So when a newcomer named Nick DiChario sent me a story for the book – Nancy Kress knew about it, he was in one of her writing seminars, and she thought his story would fit – I should have just stuck a rejection slip on it and returned it. But I was in a nasty mood that day, so I began reading it just to see how truly awful it was…and by page 3 I knew nothing could keep it off the Hugo ballot.

And nothing did. It made the Hugo ballot, and the World Fantasy Ballot, and Nick himself made the Campbell ballot.

Move the clock ahead a year, and I finally meet Nick at the Orlando Worldcon in 1992, and I ask him why he had submitted such a brilliant story to an anthology, when the prozines outsold anthologies (at that time, anyway) about four-to-one and his chances of making the ballot would be even better there. He replied that he’d gotten a form reject from every digest in the field – which meant that the slush readers were assholes, since no editor would have rejected that story.

A year later I hear from Nick again. He sends me a novella. He thinks it’s pretty good, but it’s been turned down six or seven times, and could I possibly tell him what was wrong with it and how to improve it. I looked it over, and it was every bit as good as the story I’d bought from him. Its only problem was that it was written by a Nick, and not an Isaac or a Ray or an Arthur.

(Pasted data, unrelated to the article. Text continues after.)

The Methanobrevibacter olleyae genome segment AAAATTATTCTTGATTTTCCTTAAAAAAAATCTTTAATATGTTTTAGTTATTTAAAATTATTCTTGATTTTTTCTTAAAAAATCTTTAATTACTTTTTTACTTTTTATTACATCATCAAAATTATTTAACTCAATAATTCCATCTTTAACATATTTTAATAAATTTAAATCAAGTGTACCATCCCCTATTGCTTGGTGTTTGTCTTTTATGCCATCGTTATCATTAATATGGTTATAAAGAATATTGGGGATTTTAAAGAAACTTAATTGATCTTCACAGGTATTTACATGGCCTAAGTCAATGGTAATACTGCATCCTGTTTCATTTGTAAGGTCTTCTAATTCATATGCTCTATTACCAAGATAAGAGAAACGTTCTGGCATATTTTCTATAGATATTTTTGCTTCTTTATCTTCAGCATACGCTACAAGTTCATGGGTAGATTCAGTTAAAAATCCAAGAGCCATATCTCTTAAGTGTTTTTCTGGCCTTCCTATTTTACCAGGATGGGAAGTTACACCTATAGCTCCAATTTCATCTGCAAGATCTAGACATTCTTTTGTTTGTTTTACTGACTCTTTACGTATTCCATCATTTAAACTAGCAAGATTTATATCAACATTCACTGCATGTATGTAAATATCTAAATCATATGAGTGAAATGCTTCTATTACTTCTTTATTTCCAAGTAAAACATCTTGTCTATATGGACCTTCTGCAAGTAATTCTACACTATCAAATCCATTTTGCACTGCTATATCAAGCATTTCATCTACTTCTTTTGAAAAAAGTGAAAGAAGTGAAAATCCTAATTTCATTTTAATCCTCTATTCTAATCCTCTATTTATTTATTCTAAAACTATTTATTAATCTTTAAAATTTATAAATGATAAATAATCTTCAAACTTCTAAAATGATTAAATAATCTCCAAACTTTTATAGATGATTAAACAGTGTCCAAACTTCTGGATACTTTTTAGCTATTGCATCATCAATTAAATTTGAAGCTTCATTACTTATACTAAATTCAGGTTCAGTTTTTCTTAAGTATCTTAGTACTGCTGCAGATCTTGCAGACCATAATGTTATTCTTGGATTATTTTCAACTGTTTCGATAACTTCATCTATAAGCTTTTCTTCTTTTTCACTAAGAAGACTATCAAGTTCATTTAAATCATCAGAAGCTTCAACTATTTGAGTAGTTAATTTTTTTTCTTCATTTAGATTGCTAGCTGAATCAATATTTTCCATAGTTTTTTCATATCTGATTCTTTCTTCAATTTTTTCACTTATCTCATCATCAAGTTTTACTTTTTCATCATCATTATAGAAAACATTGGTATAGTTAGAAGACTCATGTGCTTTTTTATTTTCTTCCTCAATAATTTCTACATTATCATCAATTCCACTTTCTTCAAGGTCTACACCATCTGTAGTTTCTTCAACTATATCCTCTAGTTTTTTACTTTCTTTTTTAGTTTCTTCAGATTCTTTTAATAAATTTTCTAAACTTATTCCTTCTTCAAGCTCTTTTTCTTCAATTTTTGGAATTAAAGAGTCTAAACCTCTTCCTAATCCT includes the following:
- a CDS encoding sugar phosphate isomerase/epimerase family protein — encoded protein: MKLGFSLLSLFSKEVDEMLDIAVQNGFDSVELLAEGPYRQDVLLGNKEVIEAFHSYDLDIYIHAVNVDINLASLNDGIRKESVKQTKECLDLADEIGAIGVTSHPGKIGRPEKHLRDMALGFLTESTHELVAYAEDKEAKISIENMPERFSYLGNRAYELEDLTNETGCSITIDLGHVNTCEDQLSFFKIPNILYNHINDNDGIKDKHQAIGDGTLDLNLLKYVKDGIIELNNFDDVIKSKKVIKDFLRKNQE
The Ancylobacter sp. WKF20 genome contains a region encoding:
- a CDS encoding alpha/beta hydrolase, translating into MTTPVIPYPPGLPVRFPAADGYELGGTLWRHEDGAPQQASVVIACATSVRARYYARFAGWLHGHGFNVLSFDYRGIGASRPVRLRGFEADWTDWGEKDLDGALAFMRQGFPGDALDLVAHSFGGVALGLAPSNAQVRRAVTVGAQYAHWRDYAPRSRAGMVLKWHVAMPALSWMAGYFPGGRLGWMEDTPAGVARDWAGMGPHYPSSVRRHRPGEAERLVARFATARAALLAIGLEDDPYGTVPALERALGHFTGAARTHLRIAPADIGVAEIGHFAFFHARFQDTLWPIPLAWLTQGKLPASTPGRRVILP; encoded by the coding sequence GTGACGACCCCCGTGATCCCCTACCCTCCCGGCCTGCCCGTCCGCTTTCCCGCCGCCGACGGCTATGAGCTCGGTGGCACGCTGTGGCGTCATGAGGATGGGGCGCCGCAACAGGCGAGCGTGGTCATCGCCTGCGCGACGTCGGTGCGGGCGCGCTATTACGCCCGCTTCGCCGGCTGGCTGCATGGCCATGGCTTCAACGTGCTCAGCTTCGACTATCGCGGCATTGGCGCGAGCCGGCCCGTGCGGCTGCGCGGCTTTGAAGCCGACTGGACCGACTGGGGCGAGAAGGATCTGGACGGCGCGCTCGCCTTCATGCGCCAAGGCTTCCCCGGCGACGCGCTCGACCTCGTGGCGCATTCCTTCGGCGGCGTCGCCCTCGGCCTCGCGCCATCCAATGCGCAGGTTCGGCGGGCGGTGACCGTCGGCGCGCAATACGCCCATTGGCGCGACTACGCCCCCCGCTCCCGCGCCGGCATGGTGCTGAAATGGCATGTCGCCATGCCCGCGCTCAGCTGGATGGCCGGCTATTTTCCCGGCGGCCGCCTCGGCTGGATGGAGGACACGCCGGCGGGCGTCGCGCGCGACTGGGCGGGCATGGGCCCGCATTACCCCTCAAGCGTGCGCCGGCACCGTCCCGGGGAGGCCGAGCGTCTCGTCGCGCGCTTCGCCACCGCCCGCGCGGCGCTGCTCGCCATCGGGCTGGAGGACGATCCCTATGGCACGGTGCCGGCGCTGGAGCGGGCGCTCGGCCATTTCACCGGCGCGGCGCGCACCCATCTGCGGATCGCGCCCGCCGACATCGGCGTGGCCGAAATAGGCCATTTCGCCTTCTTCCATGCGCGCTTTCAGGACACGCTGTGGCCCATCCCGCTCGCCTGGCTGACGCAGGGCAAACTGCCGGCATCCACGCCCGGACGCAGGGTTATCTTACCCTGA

I figured if the field kept treating him like this we were going to lose him to mysteries or espionage or some other category. At the time I was getting seven or eight invites to anthologies every year – and in the case of established writers like myself, those invites were indistinguishable from assignments. So I offered to collaborate with Nick to get him into print a few more times. When the dust had cleared we’d collaborated on eleven stories, resold them as a hardcover collection, Nick was up for another Hugo a few years later, and he’s still around turning out fine stories.